CoresSpecify the number of cores per virtual CPU socket. The product of vCPUs, cores, and threads must not exceed 16.
ThreadsSpecify the number of threads per core. The product of vCPUs, cores, and threads must not exceed 16.
Memory SizeAllocate RAM for the VM. Minimum value is 256 MiB. This field accepts human-readable input (Ex. 50 GiB, 500M, 2 TB). If units are not specified, the value defaults to bytes.

Disks

NameDescription
Create new disk imageSelect Create new disk image to create a new zvol on an existing dataset. This is used as a virtual hard drive for the VM. Select Use existing disk image to use an existing zvol or file for the VM.
Select Disk TypeSelect desired disk type.
Zvol LocationSelect a dataset for the new zvol.
SizeAllocate space for the new zvol. (Examples: 500 KiB, 500M, 2 TB) MiB. Units smaller than MiB are not allowed.

Network Interface

NameDescription
Adapter TypeIntel e82545 (e1000) emulates the same Intel Ethernet card. This provides compatibility with most operating systems. VirtIO provides better performance when the operating system installed in the VM supports VirtIO paravirtualized network drivers.
Mac AddressEnter the desired address into the field to override the randomized MAC address.
Attach NICSelect the physical interface to associate with the VM.

Installation Media

NameDescription
Choose Installation Media ImageBrowse to the operating system installer image file.
Upload an Installer Image FileSet to display image upload options.

Additional notes:

  • The Grub Boot Method is not supported by Windows guest operating systems.
  • Compare the recommended specifications for your guest operating system with the available host system resources when allocating Virtual CPUs, Cores, Threads, and Memory Size.
  • Avoid allocating too much memory to a VM. Activating a VM that has all available memory allocated to it can slow the host system or prevent other VMs from starting.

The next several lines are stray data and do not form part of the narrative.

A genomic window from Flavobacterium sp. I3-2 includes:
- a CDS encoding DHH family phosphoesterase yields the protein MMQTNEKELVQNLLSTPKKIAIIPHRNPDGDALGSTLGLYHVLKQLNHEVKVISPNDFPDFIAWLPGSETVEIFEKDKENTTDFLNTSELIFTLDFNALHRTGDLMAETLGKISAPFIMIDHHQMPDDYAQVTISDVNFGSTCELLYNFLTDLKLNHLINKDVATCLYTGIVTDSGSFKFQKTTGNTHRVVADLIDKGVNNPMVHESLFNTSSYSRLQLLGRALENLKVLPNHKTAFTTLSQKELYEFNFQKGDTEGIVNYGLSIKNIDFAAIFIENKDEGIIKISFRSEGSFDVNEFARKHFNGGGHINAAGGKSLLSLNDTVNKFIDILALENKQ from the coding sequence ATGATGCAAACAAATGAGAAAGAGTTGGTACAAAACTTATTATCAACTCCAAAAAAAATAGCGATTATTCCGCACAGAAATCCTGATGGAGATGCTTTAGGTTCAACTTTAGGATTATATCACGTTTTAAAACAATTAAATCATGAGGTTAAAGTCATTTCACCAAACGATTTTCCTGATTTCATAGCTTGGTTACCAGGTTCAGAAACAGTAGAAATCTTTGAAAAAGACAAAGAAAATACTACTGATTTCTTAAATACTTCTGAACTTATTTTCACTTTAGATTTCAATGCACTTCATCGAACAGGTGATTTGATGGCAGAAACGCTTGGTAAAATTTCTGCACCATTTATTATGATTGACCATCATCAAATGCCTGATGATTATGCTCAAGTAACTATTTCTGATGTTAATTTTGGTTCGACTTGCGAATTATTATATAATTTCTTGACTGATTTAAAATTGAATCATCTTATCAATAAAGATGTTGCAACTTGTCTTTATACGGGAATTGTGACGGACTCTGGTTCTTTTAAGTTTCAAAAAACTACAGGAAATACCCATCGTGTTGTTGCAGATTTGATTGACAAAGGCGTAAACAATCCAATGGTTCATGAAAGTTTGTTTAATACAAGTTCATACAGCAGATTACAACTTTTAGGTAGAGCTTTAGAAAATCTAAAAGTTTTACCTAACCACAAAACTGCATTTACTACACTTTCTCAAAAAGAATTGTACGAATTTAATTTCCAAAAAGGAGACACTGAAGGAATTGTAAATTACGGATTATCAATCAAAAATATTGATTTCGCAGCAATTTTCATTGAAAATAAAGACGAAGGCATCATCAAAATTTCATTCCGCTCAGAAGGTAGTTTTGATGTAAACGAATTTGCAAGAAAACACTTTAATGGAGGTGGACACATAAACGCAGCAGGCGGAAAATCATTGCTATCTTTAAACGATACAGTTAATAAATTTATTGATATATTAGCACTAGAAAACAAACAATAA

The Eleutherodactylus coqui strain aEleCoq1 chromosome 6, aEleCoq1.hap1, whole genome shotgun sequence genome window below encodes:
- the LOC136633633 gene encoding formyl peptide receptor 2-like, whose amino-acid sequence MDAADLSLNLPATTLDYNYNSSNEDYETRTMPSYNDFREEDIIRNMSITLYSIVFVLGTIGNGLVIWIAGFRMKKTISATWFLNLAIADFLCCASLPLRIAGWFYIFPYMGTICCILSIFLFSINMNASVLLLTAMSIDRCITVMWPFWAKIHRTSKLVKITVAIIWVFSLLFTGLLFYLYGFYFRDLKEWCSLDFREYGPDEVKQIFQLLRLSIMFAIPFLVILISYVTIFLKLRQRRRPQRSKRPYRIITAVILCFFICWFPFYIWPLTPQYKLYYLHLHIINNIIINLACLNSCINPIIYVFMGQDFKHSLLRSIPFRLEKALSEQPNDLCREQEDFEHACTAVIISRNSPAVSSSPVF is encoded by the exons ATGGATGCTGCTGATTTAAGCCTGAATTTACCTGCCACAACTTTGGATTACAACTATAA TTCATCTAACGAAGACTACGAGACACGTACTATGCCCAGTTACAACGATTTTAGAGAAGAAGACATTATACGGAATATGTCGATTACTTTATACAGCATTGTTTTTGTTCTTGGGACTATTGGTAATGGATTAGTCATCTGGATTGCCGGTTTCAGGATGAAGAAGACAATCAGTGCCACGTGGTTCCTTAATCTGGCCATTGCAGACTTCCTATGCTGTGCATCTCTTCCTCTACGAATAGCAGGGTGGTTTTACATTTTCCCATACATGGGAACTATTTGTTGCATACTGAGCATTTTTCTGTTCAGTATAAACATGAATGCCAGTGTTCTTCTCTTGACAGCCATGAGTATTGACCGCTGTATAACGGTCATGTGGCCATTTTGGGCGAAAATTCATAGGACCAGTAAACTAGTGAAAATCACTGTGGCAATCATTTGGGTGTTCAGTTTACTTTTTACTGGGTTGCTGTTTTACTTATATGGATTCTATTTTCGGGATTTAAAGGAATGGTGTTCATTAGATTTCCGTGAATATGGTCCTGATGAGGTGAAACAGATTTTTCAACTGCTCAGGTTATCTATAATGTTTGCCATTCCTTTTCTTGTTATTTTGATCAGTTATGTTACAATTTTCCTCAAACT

• AHCI is the recommended Disk Type for Windows VMs.
  • The VirtIO Network Interface requires that the chosen guest operating system support VirtIO paravirtualized network drivers.

Adding and Removing Devices

After the VM is created, add and remove virtual devices by expanding the VM entry in Virtual Machines and clicking .

VMDevices

Device notes:

  • The virtual machine attempts to boot from devices according to the Device Order, starting with 1000, then ascending.
  • CD-ROM devices allowing booting a VM from a CD-ROM image like an installation CD. The CD image must be available in the system storage.

Managing the Virtual Machine

After creating the VM and configuring any devices for it, manage the VM by expanding its entry in Virtual Machines.

VMOptions

Options for or connections are available after activating the VM. If the VNC connection screen appears garbled, try adjusting the VNC device resolution.

Using the State toggle or clicking follows a standard shut down procedure to cleanly shut down the running VM. Clicking immediately halts and deactivates the VM, similar to unplugging a computer.

If the VM you created has no Guest OS installed, The VM State toggle and button might not function as expected. These buttons try to send an ACPI power down command to the VM operating system, but since no OS is installed, the commands time out. Use the POWER OFF button instead.